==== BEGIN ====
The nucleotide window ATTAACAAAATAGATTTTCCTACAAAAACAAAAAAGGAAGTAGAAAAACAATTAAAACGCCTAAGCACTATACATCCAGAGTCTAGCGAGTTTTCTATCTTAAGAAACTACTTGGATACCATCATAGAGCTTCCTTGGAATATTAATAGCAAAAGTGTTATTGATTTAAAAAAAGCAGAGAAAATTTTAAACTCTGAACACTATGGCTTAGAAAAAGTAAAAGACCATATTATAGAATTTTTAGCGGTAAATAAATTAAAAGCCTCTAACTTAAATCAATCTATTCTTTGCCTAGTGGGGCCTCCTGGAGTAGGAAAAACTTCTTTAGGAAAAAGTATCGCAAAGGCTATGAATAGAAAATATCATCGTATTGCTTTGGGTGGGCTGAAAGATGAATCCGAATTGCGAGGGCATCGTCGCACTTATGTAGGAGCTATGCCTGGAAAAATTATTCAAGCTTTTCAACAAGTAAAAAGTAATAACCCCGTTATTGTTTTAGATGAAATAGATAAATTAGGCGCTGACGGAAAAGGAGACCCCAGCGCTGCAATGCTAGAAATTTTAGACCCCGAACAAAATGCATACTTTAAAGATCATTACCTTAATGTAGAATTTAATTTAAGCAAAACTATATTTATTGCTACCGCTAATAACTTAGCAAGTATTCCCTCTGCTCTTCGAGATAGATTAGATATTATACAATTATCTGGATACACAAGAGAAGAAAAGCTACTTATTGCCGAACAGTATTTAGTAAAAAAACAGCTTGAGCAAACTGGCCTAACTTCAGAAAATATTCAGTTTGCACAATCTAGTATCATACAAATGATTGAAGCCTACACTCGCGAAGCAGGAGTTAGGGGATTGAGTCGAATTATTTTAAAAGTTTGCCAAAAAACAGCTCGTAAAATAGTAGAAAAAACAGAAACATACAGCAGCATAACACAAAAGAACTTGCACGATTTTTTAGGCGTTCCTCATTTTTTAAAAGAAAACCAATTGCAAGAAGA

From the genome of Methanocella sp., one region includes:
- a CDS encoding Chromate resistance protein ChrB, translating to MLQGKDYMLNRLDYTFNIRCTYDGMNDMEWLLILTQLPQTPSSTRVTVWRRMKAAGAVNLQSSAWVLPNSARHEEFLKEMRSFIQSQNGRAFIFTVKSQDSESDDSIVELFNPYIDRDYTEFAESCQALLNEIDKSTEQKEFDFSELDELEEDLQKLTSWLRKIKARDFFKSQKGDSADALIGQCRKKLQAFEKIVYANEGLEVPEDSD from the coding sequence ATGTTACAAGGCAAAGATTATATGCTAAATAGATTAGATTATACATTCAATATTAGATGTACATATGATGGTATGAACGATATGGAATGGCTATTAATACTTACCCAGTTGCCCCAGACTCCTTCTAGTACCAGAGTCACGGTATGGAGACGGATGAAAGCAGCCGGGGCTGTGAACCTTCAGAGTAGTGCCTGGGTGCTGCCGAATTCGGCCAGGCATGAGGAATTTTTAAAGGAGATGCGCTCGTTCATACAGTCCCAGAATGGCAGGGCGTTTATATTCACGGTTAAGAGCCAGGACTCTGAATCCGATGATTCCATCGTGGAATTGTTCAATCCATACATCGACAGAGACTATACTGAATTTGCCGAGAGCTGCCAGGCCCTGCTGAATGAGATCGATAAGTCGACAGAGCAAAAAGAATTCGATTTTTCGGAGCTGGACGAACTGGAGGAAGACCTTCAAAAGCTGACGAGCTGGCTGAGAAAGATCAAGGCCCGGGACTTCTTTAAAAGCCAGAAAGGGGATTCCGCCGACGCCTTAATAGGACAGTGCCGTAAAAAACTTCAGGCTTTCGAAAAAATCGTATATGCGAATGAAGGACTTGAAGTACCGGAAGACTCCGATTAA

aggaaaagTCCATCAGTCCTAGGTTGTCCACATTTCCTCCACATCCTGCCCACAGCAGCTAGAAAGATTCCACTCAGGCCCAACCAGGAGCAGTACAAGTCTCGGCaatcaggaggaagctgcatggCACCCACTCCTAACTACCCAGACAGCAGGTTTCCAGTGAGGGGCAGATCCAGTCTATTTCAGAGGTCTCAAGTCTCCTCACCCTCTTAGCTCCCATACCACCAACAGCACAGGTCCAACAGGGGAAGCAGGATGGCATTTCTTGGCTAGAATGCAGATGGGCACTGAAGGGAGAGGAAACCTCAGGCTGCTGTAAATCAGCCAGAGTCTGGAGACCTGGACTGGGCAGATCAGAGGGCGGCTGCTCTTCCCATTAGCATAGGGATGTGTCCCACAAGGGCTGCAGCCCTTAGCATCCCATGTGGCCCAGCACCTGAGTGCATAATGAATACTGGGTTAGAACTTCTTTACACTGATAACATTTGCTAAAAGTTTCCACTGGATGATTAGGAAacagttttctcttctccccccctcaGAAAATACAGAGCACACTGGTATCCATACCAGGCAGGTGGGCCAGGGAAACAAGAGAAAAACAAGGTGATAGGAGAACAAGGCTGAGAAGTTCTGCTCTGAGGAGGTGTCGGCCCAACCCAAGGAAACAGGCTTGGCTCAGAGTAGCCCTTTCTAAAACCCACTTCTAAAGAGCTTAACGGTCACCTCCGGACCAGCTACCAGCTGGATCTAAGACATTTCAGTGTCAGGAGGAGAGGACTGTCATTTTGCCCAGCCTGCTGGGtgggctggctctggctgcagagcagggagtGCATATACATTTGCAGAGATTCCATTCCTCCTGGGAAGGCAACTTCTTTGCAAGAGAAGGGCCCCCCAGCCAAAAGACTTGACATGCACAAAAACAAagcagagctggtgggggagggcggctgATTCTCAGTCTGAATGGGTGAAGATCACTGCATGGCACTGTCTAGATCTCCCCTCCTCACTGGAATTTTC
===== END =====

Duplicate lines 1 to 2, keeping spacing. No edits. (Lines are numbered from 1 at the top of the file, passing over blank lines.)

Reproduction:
The nucleotide window ATTAACAAAATAGATTTTCCTACAAAAACAAAAAAGGAAGTAGAAAAACAATTAAAACGCCTAAGCACTATACATCCAGAGTCTAGCGAGTTTTCTATCTTAAGAAACTACTTGGATACCATCATAGAGCTTCCTTGGAATATTAATAGCAAAAGTGTTATTGATTTAAAAAAAGCAGAGAAAATTTTAAACTCTGAACACTATGGCTTAGAAAAAGTAAAAGACCATATTATAGAATTTTTAGCGGTAAATAAATTAAAAGCCTCTAACTTAAATCAATCTATTCTTTGCCTAGTGGGGCCTCCTGGAGTAGGAAAAACTTCTTTAGGAAAAAGTATCGCAAAGGCTATGAATAGAAAATATCATCGTATTGCTTTGGGTGGGCTGAAAGATGAATCCGAATTGCGAGGGCATCGTCGCACTTATGTAGGAGCTATGCCTGGAAAAATTATTCAAGCTTTTCAACAAGTAAAAAGTAATAACCCCGTTATTGTTTTAGATGAAATAGATAAATTAGGCGCTGACGGAAAAGGAGACCCCAGCGCTGCAATGCTAGAAATTTTAGACCCCGAACAAAATGCATACTTTAAAGATCATTACCTTAATGTAGAATTTAATTTAAGCAAAACTATATTTATTGCTACCGCTAATAACTTAGCAAGTATTCCCTCTGCTCTTCGAGATAGATTAGATATTATACAATTATCTGGATACACAAGAGAAGAAAAGCTACTTATTGCCGAACAGTATTTAGTAAAAAAACAGCTTGAGCAAACTGGCCTAACTTCAGAAAATATTCAGTTTGCACAATCTAGTATCATACAAATGATTGAAGCCTACACTCGCGAAGCAGGAGTTAGGGGATTGAGTCGAATTATTTTAAAAGTTTGCCAAAAAACAGCTCGTAAAATAGTAGAAAAAACAGAAACATACAGCAGCATAACACAAAAGAACTTGCACGATTTTTTAGGCGTTCCTCATTTTTTAAAAGAAAACCAATTGCAAGAAGA

From the genome of Methanocella sp., one region includes: